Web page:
Some people make compost teas to supplement their garden. This is an excellent way to grow organically and make good use of compost.

Make Planters or Vertical Gardens

There are many different ways to make a planter out of a plastic barrel. You could cut them in half and have a nice deep planter or you can get more creative and cut a lot of holes for plants and have a vertical garden. I have to say while this may not look as nice it is one way to get the Garden Tower look if you cannot justify spending over $300 on a vertical planter. Remember that drainage is important. You will need some holes drilled on the bottom of each planter. Of course, if this is done inside you would need something beneath the barrel to catch water. As you can see this is more of an outdoor project.

Make a snow plow!

I thought this was a really neat use of a barrel. Yes it takes a few tools and some skill but check out the video below to see how this fellow turned his barrel into something that would be incredibly useful in some climatic zones.

Create a rolling tool box and get organized.

It is really annoying to need a tool and not be able to find it anywhere. This toolbox is such a cool idea and the top of the toolbox is sturdy enough to hold other items or to be utilized as a small portable workspace.


Using a simple barrel stove kit and a few tools, you can turn a metal barrel into something to heat your greenhouse, small cabin, outbuilding, etc. With the cost of many wood stoves being quite high, this is an affordable yet lightweight option.

Vogelzang Barrel Stove Kit

Make a boat. People use metal and plastic barrels for this.

I thought the boat in the video below was really neat and it was made with just 4 metal barrels which means it cost next to nothing to make. Some people use plastic barrels as floats for different styles of boats too!

Deer feeder or auto feeder for chickens and other animals.

I have seen plenty of pictures and videos of people using barrels for deer feeders. This got me to think about how this same idea could be used for a chicken, duck, or goose feeder. I know that in the wintertime or if you have to be away for a few days, an auto feeder can come in handy.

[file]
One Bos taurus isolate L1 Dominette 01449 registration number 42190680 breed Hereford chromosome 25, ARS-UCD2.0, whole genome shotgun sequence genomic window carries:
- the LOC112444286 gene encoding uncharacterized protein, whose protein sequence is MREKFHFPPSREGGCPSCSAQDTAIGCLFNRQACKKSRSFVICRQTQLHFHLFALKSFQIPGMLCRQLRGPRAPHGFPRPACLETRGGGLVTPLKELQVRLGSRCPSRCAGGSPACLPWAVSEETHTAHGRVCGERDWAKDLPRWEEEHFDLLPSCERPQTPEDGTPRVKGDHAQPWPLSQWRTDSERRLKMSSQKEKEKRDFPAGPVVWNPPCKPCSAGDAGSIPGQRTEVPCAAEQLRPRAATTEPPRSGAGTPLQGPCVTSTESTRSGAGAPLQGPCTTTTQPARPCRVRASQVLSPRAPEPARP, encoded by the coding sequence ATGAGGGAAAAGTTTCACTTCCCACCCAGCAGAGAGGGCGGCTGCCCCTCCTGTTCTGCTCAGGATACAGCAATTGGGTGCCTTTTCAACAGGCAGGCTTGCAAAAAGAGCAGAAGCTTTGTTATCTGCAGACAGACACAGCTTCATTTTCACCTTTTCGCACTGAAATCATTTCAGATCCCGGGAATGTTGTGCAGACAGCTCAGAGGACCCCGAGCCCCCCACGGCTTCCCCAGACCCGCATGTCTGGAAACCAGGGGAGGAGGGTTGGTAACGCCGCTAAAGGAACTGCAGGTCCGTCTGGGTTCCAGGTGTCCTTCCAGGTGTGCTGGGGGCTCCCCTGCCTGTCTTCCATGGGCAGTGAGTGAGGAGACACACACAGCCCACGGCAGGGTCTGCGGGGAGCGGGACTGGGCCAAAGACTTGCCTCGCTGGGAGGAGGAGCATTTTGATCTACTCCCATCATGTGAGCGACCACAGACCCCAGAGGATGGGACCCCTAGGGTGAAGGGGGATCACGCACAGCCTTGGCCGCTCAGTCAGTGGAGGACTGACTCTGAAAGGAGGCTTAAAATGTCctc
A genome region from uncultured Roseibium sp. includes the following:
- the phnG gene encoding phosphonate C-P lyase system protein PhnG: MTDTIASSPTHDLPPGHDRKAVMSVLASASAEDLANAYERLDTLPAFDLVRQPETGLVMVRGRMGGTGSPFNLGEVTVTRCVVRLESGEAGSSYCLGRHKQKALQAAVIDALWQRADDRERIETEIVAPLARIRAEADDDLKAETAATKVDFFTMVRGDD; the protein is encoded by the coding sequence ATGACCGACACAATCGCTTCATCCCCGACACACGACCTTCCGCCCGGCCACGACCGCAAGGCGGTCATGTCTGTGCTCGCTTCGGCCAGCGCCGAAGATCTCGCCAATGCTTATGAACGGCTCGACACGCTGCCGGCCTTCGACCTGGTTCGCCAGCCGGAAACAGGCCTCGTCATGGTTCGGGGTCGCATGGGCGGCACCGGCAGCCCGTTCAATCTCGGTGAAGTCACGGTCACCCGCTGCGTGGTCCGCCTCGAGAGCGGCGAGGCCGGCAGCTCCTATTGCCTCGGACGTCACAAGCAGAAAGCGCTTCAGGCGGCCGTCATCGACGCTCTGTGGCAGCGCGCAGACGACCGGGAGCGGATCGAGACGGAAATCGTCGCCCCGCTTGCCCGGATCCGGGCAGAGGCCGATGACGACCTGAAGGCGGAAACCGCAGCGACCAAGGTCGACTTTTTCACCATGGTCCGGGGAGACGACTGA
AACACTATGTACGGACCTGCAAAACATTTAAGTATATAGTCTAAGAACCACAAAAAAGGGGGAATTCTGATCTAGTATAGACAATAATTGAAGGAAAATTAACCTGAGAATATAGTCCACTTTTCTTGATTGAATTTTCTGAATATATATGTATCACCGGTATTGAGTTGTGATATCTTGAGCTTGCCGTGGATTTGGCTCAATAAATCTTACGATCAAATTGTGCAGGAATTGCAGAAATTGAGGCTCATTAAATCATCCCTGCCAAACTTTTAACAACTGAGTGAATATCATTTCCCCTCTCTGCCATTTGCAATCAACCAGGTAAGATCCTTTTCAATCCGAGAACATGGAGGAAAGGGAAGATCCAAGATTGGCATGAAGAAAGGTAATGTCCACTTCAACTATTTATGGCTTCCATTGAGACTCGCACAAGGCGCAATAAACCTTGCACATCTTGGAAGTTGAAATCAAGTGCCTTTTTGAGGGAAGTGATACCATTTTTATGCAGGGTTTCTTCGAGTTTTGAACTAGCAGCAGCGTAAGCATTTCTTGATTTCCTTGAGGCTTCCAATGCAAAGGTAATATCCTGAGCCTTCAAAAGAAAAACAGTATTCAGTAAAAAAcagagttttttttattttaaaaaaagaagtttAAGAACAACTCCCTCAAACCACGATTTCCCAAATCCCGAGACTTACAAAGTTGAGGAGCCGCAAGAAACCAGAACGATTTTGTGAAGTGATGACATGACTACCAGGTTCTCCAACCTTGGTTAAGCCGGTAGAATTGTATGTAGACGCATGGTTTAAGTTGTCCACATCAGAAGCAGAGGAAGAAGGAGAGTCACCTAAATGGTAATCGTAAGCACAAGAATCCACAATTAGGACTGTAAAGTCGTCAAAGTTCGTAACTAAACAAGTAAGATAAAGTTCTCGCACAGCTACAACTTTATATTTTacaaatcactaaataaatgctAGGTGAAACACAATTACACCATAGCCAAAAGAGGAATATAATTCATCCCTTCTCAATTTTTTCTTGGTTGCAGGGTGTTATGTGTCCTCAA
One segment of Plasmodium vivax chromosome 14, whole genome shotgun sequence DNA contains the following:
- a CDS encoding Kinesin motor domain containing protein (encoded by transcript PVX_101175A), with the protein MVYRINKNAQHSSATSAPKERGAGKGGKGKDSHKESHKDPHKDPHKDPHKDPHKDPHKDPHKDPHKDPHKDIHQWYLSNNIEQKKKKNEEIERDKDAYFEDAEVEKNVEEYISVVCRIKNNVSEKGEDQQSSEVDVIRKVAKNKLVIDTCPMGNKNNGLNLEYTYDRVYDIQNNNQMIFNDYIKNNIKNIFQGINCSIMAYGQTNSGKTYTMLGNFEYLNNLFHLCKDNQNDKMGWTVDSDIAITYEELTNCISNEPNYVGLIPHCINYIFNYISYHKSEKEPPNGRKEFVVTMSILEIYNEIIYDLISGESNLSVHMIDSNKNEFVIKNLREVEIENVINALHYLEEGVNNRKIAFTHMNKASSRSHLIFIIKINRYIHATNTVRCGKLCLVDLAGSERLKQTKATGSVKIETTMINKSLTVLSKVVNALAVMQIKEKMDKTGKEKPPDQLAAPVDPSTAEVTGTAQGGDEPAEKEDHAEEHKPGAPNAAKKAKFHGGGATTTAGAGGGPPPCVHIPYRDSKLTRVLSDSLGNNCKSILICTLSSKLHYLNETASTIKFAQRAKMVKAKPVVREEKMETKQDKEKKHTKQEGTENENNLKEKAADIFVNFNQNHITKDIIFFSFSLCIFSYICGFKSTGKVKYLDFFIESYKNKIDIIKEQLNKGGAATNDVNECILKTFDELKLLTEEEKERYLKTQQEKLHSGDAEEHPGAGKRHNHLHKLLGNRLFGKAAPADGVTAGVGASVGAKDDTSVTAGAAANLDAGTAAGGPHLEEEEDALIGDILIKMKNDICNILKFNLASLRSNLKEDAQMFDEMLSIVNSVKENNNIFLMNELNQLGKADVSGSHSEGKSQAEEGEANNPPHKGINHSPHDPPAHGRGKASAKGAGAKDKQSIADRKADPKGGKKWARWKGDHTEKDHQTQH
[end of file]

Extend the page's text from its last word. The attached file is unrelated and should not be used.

Some types of chickens like the heavy Cornish Cross that have to eat a lot to gain weight and reach butcher size in 6-7 weeks require very regular feeding and run out fast. An auto feeder would be a great solution for those feeding a lot of birds. Of course, you may need more than one if you have a lot.

Root Cellar

I have been thinking a bit about root cellars here lately because we are growing a larger garden and while canning is great, it takes a lot of time and the results can vary. Plastic barrels take a lot of work to bury but they are inexpensive and can store a lot of food. I love the idea of a simple lid for access. Check out the video below for more info on how to make a great little root cellar set up.

Emergency Septic System

Note: There is no way that this is anything close to legal anywhere that I know of. I am just mentioning it as a solution in a real long emergency when the normal rules and laws have gone out the window.

Barrel Buying Tips

Used barrels can be a great deal as long as you know what they were used for.

Used juice barrels are a good deal because they have just had one thing in them. Any reputable place that deals in used and new barrels should be able to tell you exactly what the barrel in question was used for so you can make a safe and good buying decision for your needs.

It is never a good idea to use something for food stuff that has been used to store oils, gas, or other chemicals. Never.